Local streaming is where the feed from a Verkada camera is forwarded directly to the accessing device, rather than the stream being accessed from the cloud.
This feature reduces the amount of traffic sent and received from the internet. When viewing a camera’s stream, the camera automatically attempts to transition to local stream mode.
Requirements for local streaming
The accessing device must be able to reach the camera's private IP.
Transport Control Protocol (TCP) Port 4100 must be open—bidirectionally, between the client and the camera.
No proxies can be present between the client and the camera.
See Required Network Settings for Cameras for allowlisted domains.
How local streaming works
The camera’s domain name system (DNS) record needs to be registered.
Verkada Command instructs the computer to attempt to establish a local stream with the camera.
The computer requests the camera’s DNS record.
The computer establishes a secure connection with the camera.
The camera’s feed is sent directly to the computer.
Step 1: Camera’s DNS record is registered
When the camera connects to Command, it shares its metadata, including its private IPv4 address. Verkada uses this data to provision a public type A DNS record with the private IP address of the camera. Local DNS servers can now resolve requests for the Fully Qualified Domain Name (FQDN) of the camera. This DNS record is utilized for local streaming.
Get a camera's FQDN
In Verkada Command, go to All Products > Cameras > camera's live stream.
Right-click anywhere, click Inspect and locate the Network tab.
Filter results with
pingand refresh the page.
The ping traffic contains the FQDN of the camera you are viewing.
Example: Get a camera's FQDN
Step 2: Transition to local streaming
When the camera’s live stream is accessed, the computer tries to change to local streaming. If the private IP address of the camera is reachable from the device and the proper domains are allowed on the network, the computer establishes an HTTPS connection with the camera to directly get the live feed.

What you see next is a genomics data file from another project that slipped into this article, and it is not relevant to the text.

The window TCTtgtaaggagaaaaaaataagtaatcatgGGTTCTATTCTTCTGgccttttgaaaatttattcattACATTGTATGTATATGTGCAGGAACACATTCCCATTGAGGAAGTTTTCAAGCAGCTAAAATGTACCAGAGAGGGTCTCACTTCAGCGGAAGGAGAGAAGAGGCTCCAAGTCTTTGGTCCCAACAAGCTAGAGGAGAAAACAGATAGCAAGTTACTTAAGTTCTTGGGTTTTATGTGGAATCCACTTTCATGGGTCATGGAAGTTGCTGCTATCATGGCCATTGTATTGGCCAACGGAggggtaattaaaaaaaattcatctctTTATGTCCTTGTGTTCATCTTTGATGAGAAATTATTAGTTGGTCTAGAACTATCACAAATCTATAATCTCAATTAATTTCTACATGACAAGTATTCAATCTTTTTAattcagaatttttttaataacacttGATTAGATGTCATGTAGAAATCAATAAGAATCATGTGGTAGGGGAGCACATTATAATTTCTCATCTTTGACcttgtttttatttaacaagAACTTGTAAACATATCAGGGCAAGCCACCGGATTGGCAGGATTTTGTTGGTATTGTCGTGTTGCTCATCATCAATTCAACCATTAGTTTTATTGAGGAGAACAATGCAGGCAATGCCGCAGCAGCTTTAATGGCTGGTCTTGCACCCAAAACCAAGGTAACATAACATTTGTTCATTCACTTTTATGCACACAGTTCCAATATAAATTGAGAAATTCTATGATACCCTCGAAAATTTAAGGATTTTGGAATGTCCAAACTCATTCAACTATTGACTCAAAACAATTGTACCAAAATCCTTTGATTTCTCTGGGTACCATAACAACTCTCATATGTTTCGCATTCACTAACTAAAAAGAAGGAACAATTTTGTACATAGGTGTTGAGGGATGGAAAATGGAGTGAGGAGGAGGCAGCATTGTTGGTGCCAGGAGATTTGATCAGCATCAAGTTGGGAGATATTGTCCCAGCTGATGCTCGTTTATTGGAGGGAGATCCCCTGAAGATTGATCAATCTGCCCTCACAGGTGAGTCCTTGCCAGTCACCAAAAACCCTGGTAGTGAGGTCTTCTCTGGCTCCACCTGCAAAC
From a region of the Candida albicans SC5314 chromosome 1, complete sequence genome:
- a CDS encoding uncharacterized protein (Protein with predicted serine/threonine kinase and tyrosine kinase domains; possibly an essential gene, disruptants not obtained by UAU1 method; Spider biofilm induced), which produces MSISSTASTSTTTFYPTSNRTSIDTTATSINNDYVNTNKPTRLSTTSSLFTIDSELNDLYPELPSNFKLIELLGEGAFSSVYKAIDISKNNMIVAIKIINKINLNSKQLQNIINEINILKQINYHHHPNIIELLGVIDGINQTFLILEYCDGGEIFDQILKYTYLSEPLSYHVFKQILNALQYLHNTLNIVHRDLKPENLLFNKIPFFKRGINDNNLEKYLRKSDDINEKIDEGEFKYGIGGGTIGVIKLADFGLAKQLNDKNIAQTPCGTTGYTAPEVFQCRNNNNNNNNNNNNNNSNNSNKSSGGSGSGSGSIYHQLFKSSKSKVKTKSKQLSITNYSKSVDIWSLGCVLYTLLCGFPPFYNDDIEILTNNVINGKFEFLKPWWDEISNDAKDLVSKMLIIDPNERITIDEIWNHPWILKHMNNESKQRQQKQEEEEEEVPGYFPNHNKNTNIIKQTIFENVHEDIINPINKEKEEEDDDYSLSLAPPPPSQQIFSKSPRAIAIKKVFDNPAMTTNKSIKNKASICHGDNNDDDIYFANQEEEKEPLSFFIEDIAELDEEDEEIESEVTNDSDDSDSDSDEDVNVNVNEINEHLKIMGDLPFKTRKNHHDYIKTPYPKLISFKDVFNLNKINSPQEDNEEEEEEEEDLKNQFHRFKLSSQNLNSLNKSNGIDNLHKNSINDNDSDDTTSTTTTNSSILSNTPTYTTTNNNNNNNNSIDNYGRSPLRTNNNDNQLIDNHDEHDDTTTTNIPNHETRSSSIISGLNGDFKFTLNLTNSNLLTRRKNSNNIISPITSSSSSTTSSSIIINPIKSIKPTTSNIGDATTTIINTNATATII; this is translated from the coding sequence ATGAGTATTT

Step 3: Computer requests the camera’s DNS record
When a camera feed is accessed, Command directs the computer to establish a connection to the FQDN of the camera.
The accessing device sends out a standard DNS request (UDP port 53) for the FQDN of the camera.
DNS resolves the FQDN to provide the private IP address of the camera to the accessing device.
The device attempts to establish an HTTPS session over port 4100. If the device cannot reach the private IP of the camera, the process terminates here and the stream does not transition to local.
The private IP of the camera matches these settings from Command:
Step 4: Computer establishes a secure connection with the camera
If the private IP of the camera is reachable, the TCP session is initiated. The SSL handshake occurs (TLS 1.2) and the HTTPS session is established. This ensures traffic is encrypted and secure. From this connection, the SQ live feed of the camera is accessed.
Browser display of request on port 4100:
Packet Capture showing TCP handshake for the camera’s private IP on port 4100:
TLS Key Exchange showing the publicly-signed certificate presented by the camera:
Step 5: Camera’s feed is sent directly to the computer
Once the secure connection is established, the camera sends the video to the client:
Example views of how local stream works
Below are examples of 3 views of how local stream works: local (browser), local (Command), and remote (Command):
Visit the Verkada Training Center for bite-sized video tutorials on how to accomplish role-based tasks in Command
Need more help? Contact Verkada Support